If the second quarter of 2017 wasn’t everything Hyatt hoped it would be, the first half of the year was certainly a positive one. The peak Easter travel season fell during the first quarter of the year, costing the company some valuable numbers in Q2—but Hyatt’s numbers for the second quarter were strong and its growth looks promising. Six months after acquiring the wellness-focused Miraval brand and with a keen focus on attracting a "high-end" demographic, the company has plenty to be pleased about.
Compared to the second quarter of 2016, Hyatt reported some solid increases for the same period in 2017. Net income increased 30.5 percent to $87 million, while comparable systemwide RevPAR increased 2.9 percent. In the U.S., RevPAR increased 1.4 percent while full-service and select-service hotel RevPAR increased 1.3 percent and 1.5 percent, respectively.
Adding (and Recycling)
Net hotel and net rooms growth was 10 percent and 7 percent, respectively. A full 22 hotels with 3,366 rooms were added in the second quarter of 2017 for a net rooms increase of 7 percent compared to the second quarter of 2016. Fourteen hotels were added to the portfolio across the Americas during the quarter (all, it should be noted, under the Hyatt House and Hyatt Place brands), while six were added in the Asia-Pacific region (five of these were Hyatt House or Hyatt Place properties). The Hyatt Regency Amsterdam and the Hyatt Place Rameswaram in India also joined the portfolio.
“We’ve been expanding share in Hyatt House and Hyatt Place for 20 months,” Mark Hoplamazian, president and CEO of Hyatt Hotels Corporation, said, calling the brands’ growth “significant.”
“We were aggressive through the use of capital to expand those brands,” Hoplamazian said during a call with analysts. “We did that to penetrate the urban markets...The use of capital in getting into new markets and expanding the brand does matter to long-term performance, momentum and developer and owner confidence. We are very happy with our core operating performance, but in some measure, it’s because of how we’ve been able to grow brands—in part because of how we grow capital.”
In order to get enough capital to expand these brands, the company was looking to “asset recycling,” and sold off some large hotels during the quarter. The 815-guestroom Hyatt Regency Grand Cypress went for $202 million, while the 393-guestroom Hyatt Regency Louisville was sold for $65 million. The hotels will keep their brands, with Hyatt Regency Grand Cypress operating under a long-term management agreement and Hyatt Regency Louisville operating under a long-term franchise agreement. Four other hotels are scheduled to sell by the end of the year, two of which subject to regulatory approvals. Hoplamazian predicted that the properties will bring in $220 million in sales proceeds.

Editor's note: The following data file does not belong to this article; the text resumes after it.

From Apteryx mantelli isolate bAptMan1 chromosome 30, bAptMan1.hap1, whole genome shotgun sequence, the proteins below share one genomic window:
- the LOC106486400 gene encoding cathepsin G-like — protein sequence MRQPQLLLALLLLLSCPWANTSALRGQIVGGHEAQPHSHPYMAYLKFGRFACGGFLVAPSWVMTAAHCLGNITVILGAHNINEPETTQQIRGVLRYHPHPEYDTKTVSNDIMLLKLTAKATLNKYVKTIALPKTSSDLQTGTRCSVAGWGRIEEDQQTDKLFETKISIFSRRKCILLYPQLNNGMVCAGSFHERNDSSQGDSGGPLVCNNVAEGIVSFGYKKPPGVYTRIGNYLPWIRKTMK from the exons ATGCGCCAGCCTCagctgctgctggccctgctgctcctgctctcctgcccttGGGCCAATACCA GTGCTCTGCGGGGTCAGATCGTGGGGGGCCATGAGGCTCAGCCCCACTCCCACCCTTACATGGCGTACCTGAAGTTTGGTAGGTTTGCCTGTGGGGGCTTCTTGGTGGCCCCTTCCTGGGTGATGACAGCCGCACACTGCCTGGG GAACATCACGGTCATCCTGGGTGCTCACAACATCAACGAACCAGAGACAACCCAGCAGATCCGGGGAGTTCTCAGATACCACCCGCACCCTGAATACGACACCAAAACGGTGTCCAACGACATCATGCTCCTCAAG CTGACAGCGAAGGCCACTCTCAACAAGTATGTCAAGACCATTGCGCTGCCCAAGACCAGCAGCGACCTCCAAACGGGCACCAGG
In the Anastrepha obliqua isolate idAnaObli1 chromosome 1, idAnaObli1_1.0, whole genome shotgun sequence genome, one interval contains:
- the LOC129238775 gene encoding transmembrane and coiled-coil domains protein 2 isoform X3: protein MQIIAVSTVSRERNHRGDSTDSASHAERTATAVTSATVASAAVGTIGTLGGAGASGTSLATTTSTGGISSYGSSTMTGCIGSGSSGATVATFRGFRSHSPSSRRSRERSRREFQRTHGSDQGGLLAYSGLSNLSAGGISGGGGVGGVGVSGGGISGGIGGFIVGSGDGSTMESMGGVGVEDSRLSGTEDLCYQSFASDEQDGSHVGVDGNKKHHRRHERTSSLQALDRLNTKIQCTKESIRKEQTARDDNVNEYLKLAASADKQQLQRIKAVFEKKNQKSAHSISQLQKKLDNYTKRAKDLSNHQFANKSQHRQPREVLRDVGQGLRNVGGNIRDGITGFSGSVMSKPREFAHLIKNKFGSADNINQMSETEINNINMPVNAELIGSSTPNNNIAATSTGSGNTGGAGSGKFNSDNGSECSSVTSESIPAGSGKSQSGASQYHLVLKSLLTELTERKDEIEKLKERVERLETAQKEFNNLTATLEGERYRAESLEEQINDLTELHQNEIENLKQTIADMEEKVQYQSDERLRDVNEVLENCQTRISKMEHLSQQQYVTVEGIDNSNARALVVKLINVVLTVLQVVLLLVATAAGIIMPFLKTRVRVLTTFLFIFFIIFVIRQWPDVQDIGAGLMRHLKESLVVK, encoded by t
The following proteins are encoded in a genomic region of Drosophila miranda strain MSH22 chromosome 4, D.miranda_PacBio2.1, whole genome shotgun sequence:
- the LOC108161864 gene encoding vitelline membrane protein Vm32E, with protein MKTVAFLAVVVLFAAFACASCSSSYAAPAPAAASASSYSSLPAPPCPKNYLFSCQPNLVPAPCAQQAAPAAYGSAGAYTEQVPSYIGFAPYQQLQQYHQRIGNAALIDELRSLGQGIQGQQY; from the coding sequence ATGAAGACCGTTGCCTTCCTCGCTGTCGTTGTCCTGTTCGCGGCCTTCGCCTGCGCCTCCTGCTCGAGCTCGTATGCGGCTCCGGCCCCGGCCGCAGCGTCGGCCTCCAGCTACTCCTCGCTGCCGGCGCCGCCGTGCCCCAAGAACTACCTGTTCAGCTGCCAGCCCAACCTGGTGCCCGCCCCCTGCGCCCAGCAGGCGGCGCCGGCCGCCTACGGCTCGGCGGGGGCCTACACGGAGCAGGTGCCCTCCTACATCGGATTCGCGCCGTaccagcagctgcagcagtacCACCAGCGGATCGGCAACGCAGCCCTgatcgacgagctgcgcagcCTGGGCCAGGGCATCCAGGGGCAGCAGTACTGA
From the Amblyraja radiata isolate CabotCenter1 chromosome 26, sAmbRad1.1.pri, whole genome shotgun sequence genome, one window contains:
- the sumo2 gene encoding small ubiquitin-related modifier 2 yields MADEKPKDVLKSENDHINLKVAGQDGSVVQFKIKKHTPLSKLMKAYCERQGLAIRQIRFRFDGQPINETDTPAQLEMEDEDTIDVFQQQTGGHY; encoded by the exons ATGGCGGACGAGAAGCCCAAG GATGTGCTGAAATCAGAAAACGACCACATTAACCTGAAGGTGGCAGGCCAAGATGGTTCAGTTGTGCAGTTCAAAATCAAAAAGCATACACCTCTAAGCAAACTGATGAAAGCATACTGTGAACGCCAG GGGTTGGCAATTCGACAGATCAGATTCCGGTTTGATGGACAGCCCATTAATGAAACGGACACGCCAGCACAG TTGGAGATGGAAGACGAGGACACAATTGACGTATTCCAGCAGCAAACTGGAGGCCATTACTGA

“We’re looking at key gateway cities,” Hoplamazian said of the company's expansion plans. “We’re looking at opportunities on the group/convention side and resorts. In every one of these cases, we are dedicated to self-funding all of it. We are not looking to expand our portfolio by investments. If we find something meaningful, we will be aggressive in pursuing it.”
As the love-hate relationship with OTAs continues, Hyatt is not turning away from any opportunity to bring in bookings. For example, Hoplamazian said, the company extended the My Hyatt rate to new markets, optimized its website and added new features to the app. “We recognize the value OTAs play in keeping the company top-of-mind for other travelers,” he said.
To that end, Hyatt recently agreed to build an existing relationship with Booking.com to increase flexibility while driving demand. The company is also in discussions with Expedia and has discussed “enhancing” that partnership. “We value our partnerships and remain focused on…optimizing outcomes for hotel owners,” Hoplamazian said.
With the growth of Airbnb and unique accommodations, Hyatt’s growth should not be limited to “the traditional space,” Hoplamazian said. “We’re on a mission to satisfy high-end needs,” he analysts during the call. “We can do so by extending brand beyond traditional hotels.” Miraval has “exceeded expectations” for Hyatt, he said, and the company is on track with expansion plans for the wellness-focused brand.
“Another space is private accommodations,” he said, “That’s a good fit with our brand position.” Last week, Hyatt invested in the Oasis Collection to improve the company’s familiarity with the segment. “It’s still in the early stage, but the category has potential to add meaningfully to Hyatt’s growth over time,” he said.
Updating the Forecast
As of June 30, the Company had executed management or franchise contracts for approximately 300 hotels (or approximately 66,000 rooms), compared to the expectation for 305 hotels and 66,000 rooms (unchanged) as of March 31, 2017, largely focused on markets where Hyatt is either underrepresented or does not have a presence at all. The company is on pace to add approximately 60 hotels in the 2017 fiscal year alone. "We will not be growing on owned side, but on the franchised and managed side," Hoplamazian said.
Hyatt also adjusted some earlier predictions for the rest of 2017. Comparable systemwide RevPAR is expected to increase approximately 1 percent to 3 percent over 2016 (its previous expectation was 0 percent to 2 percent) while net income is expected to be approximately $173 million to $201 million, compared to the previous expectation of $123 million to $159 million.